Feeling Guilty About Gratitude? Mental Health Strategies For The Holidays

This is too important not to share with a hug and a smile for you, for life and for all it brings. It comes from Geoff Steurer, a marriage and family therapist.  He says:

We’re about a week away from Thanksgiving where we reflect on those things for which we’re grateful. We hear expressions of gratitude for family, friends, health, and other things that are going well. You might even hear expressions of gratitude for trials and lessons learned. Depending on where you are in your healing journey, these expressions of gratitude can prompt a smile or an eye roll. Or both. 

If you’re going through a crisis or some other personal challenge, please recognize that you get to work through your process at your own pace. You may be in the room with someone who has been dealing with something for thirty years and they’ve finally reached a place where they are more accepting of this trial. You might sit next to someone who is so tired of crying about their struggles that they are going to focus on something positive just for one day. We simply don’t know the backstories behind these expressions of gratitude. 

So, this means that you get to have your own backstory for your struggles. Your life may be in pieces right now and you’re grateful you even made it out of your pajamas. You may be struggling to find anything good in your life right now and are simply grateful for the nice meal in front of you. You might have some healing and can express gratitude for some things but not for others.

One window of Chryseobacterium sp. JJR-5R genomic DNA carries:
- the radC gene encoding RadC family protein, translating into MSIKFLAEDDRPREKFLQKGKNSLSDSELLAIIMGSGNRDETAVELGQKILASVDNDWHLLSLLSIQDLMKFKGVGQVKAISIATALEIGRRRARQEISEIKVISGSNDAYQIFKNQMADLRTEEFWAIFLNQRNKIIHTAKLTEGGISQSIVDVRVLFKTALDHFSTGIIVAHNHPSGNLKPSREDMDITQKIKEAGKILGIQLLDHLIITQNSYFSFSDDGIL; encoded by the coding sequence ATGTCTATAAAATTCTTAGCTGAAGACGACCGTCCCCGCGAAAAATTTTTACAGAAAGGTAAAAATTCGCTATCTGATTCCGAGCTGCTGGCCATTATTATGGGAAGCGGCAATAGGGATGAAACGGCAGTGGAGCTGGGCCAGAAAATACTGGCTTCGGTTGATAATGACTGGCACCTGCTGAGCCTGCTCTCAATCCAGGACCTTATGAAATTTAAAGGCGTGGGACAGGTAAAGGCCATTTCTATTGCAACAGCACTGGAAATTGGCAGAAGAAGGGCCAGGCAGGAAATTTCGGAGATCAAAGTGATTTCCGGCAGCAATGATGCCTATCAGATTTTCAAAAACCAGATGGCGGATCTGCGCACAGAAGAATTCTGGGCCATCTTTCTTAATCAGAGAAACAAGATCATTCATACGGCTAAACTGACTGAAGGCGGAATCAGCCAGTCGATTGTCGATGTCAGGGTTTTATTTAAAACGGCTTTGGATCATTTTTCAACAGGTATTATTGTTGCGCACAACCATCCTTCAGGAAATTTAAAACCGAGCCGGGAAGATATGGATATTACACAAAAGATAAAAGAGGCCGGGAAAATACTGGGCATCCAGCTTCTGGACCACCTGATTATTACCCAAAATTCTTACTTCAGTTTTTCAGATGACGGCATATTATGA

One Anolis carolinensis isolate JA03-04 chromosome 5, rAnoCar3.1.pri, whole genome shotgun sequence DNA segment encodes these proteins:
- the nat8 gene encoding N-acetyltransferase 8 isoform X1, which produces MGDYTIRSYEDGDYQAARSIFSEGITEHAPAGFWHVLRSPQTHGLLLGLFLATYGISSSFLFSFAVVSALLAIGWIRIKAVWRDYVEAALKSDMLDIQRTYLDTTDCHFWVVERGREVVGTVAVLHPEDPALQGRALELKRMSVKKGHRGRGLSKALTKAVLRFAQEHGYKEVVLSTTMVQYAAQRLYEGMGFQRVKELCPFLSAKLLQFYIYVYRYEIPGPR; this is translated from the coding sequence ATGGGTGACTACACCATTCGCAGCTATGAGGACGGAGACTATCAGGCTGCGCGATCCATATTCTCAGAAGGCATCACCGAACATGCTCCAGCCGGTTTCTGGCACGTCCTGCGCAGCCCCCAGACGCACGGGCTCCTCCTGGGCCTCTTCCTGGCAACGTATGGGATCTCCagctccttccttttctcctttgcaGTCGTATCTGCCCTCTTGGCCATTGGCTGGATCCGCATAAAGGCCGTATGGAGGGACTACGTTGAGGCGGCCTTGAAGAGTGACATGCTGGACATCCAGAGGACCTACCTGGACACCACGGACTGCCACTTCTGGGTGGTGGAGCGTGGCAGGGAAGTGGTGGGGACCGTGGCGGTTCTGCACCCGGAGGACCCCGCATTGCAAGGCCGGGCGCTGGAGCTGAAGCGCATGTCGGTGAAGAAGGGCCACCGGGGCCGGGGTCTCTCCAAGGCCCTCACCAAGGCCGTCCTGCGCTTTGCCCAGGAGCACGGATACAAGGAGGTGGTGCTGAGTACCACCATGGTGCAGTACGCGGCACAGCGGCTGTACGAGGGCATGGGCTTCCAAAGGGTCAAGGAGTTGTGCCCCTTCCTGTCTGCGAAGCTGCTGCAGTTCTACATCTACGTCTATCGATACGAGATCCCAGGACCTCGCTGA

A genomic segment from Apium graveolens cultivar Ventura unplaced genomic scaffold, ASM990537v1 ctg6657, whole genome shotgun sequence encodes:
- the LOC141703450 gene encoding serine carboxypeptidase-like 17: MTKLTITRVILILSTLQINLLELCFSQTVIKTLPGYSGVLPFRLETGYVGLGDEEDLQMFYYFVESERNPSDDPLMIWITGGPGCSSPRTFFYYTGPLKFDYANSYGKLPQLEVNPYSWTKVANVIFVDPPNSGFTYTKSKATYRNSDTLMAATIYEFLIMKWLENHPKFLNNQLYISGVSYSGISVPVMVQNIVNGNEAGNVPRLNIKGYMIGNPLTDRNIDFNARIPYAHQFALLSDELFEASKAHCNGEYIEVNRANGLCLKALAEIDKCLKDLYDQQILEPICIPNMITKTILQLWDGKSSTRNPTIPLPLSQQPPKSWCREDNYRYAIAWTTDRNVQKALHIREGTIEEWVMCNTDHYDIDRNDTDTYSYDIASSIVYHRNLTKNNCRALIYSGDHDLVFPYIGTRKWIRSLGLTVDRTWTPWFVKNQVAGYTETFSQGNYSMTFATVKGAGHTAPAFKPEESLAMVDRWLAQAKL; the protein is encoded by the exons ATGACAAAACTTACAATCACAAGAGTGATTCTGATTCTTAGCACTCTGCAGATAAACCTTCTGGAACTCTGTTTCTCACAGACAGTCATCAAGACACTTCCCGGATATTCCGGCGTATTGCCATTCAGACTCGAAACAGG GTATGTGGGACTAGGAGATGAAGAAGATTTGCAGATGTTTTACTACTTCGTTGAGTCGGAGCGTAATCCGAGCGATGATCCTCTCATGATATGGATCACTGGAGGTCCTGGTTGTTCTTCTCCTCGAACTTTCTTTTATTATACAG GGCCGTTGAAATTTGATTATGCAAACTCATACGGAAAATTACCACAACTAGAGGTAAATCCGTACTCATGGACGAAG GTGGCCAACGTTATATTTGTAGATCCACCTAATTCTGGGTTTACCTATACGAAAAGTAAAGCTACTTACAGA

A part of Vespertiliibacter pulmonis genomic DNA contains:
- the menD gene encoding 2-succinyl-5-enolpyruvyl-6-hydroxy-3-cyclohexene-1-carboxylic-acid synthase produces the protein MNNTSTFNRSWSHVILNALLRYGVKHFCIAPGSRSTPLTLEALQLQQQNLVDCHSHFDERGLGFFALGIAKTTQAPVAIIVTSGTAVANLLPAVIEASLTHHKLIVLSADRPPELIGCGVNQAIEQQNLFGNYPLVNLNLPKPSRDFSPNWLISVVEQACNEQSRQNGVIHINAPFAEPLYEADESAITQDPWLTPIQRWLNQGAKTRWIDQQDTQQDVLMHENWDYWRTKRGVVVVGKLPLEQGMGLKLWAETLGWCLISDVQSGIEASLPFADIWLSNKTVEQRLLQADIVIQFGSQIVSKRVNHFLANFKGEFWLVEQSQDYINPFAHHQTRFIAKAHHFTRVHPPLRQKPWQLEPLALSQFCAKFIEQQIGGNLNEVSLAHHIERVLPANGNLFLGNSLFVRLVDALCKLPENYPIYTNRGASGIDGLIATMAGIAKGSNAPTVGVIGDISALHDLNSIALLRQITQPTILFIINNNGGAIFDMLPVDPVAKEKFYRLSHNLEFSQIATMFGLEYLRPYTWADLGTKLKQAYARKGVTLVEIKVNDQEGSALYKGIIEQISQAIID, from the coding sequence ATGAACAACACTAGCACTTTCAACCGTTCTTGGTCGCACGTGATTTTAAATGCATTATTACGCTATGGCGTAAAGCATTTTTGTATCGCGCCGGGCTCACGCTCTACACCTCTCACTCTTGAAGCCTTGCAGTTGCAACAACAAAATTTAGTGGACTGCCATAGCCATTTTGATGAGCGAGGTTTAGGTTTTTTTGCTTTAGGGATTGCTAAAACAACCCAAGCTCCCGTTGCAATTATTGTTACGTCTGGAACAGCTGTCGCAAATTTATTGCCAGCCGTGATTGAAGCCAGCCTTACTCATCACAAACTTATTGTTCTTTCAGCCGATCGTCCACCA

Please don’t misunderstand me. I’m a big fan of finding gratitude in large and small ways on a regular basis. It’s good for our mental and physical health to pay attention to what’s working well in our lives. However, it’s also okay to take your time getting there. Trauma is real and it can be difficult to see the light behind a dark cloud. It’s okay that some things feel like a blessing and a curse. Life is complicated, so don’t let a national holiday pressure you to share things you’re not sure how to discuss in mixed company.

At the same time, the same national holiday can remind us what is ultimately good for our souls, even if you’re not ready for it. If you can find things for which to be grateful, I hope you’ll share them with others. If you’re not quite there, please know you can hold space for wanting to be grateful…someday.

That is powerful stuff that is of true value!